7. New Statistical Account of Scotland, (1834), ii, 150.

Bibliography

NRS Miscellaneous Ecclesiastical Records, CH8/16.

Acts and Proceedings of the General Assemblies of the Kirk of Scotland, 1839-45, ed. T. Thomson (Bannatyne Club), Edinburgh.

Calendar of entries in the Papal registers relating to Great Britain and Ireland; Papal letters, 1893-, ed. W.H. Bliss, London.

Calendar of Scottish Supplications to Rome 1433-47, 1983, ed. A.I. Dunlop and D MacLauchlan, Glasgow.

Cowan, I.B., 1967, The parishes of medieval Scotland, (Scottish Record Society), Edinburgh.

Donaldson, G., 1949, Accounts of the collectors of thirds of benefices, (Scottish History Society), Edinburgh.

Donaldson, G., 1960, The Scottish Reformation, Cambridge.

Kirk, J., 1995, The books of assumption of the thirds of benefices, (British Academy) Oxford.

New Statistical Account of Scotland, 1834-45, Edinburgh and London.

Statistical Account of Scotland, 1791-9, ed. J. Sinclair, Edinburgh.

Architectural description

The lands of Fishwick belonged to Durham Cathedral Priory from an uncertain but early date, and in 1150 this was confirmed, with provision for the revenues to be allocated to Durham’s daughter house at Coldingham. A vicarage had been erected by 1275.(1) Fishwick evidently suffered in the border warfare with England in the early sixteenth century, because in a letter of 9 April 1556 from Archbishop John Hamilton it was said to be one of 22 churches in the Merse that were in a decayed state.(2)

In 1614 the parish was united with Hutton,(3) and the church was subsequently abandoned. The churchyard is on a high promontory above the bank of the Tweed, and within it are a number of post-Reformation gravestones.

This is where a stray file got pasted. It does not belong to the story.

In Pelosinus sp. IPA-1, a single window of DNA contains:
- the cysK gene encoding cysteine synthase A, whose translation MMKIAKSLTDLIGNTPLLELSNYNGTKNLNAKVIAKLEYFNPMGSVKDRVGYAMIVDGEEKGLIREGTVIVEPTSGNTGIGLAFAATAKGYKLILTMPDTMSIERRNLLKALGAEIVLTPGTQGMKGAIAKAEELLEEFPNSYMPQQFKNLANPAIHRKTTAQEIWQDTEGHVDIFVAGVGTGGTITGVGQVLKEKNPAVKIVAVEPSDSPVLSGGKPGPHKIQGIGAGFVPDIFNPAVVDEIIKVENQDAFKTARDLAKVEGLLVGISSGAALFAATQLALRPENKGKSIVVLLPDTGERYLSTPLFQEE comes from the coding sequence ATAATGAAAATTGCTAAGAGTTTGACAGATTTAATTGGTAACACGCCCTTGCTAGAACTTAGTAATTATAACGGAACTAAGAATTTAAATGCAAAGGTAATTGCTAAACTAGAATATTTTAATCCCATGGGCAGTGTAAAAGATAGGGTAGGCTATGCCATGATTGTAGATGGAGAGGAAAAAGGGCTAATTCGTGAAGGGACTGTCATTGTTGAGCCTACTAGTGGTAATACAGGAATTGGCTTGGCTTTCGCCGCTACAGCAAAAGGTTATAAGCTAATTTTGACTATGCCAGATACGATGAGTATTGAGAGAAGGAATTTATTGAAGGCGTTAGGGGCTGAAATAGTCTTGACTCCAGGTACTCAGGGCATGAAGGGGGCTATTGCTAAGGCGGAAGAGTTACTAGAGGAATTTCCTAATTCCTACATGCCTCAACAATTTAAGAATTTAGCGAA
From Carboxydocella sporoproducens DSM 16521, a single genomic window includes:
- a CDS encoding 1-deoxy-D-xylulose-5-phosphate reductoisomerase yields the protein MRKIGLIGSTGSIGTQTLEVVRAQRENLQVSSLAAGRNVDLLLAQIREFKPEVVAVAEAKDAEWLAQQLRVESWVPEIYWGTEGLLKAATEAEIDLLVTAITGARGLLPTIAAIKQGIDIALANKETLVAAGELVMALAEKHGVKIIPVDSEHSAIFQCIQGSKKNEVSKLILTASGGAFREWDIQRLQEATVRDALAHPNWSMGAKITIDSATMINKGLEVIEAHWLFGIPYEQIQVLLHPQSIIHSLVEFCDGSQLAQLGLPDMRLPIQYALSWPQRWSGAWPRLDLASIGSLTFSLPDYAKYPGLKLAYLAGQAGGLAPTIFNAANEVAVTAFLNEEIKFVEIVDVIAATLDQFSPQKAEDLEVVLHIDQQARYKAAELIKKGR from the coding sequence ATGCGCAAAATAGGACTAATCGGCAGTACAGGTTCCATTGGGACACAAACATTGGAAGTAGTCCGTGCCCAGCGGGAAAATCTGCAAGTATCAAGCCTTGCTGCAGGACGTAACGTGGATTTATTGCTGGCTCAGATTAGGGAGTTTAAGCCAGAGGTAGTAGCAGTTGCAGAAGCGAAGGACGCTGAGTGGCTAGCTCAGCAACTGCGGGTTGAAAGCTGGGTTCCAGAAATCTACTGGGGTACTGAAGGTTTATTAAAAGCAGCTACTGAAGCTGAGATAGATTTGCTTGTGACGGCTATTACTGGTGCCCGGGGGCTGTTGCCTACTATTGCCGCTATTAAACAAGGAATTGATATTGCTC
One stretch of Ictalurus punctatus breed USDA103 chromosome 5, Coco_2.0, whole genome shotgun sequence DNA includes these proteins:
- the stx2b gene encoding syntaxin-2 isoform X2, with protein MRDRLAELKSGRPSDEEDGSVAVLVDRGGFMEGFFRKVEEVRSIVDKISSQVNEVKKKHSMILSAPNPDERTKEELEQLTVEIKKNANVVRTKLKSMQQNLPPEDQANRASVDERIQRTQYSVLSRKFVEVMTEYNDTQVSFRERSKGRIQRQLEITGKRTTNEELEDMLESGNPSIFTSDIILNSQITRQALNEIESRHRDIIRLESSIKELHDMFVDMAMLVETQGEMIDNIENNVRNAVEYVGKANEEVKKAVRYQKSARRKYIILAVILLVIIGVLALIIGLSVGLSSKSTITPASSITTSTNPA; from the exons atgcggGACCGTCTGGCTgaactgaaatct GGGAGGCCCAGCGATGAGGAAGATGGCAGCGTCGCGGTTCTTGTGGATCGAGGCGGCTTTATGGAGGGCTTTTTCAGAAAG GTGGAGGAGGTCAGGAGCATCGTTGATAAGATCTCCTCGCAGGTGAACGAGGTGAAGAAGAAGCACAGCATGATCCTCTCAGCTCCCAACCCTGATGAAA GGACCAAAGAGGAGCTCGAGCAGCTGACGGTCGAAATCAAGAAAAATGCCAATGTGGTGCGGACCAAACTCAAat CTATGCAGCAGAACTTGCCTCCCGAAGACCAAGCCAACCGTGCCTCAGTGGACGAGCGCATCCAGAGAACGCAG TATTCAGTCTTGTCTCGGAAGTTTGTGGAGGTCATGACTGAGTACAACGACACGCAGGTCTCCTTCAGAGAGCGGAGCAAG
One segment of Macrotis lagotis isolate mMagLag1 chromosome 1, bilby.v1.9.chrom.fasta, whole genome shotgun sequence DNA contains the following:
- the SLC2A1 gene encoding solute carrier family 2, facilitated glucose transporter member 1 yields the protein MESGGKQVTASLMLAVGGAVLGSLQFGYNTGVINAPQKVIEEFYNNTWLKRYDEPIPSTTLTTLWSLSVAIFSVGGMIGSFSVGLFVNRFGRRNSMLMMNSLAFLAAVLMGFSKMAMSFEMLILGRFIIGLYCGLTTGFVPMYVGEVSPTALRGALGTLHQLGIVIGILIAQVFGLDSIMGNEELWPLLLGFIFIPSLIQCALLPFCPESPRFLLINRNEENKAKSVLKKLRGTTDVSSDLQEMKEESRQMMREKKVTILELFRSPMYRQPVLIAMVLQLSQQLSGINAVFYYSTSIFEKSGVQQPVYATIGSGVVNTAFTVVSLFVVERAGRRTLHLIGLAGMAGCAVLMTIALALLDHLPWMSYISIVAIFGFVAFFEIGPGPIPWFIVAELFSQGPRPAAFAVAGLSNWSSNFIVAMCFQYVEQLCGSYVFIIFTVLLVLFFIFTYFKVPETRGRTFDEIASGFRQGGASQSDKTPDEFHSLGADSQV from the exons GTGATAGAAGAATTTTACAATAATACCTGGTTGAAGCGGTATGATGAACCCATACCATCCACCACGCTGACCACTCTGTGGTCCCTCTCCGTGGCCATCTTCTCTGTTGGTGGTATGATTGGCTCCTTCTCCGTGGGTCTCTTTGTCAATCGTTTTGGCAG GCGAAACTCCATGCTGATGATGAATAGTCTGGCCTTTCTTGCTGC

In about 1835 much of what remained was demolished when James MacBriare of Broadmeadows built a mortuary chapel on its site.(4) That chapel is an ashlar-built structure of three buttressed bays. The entrance front has a doorway with two orders of engaged shafts below an encircled cinquefoil, and at the apex of the gable is a bellcote. At the opposite end of the chapel three lancets are embraced within a semicircular containing arch. The open-timber roof has been of arch-braced form, but is now almost completely collapsed.

Notes

1. Ian B. Cowan, The Parishes of Medieval Scotland (Scottish Record Society), 1967, p. 67.

2. National Records of Scotland, Miscellaneous Ecclesiastical Records, CH8/16.

3. New Statistical Account of Scotland, 1834-45, vol. 2, p. 150.

4. James Robson, The Churches and Churchyards of Berwickshire, Kelso, 1896, p. 136.

Map

Images

Click on any thumbnail to open the image gallery and slideshow.

  • 1. Fishwick, mortuary chapel on presumed site of medieval church, interior

  • 2. Fishwick, mortuary chapel on presumed site of medieval church, exterior, 1

  • 3. Fishwick, mortuary chapel on presumed site of medieval church, exterior, 2

  • 4. Fishwick, mortuary chapel on presumed site of medieval church, exterior, entrance front

  • 5. Fishwick, mortuary chapel on presumed site of medieval church, interior, entrance to vault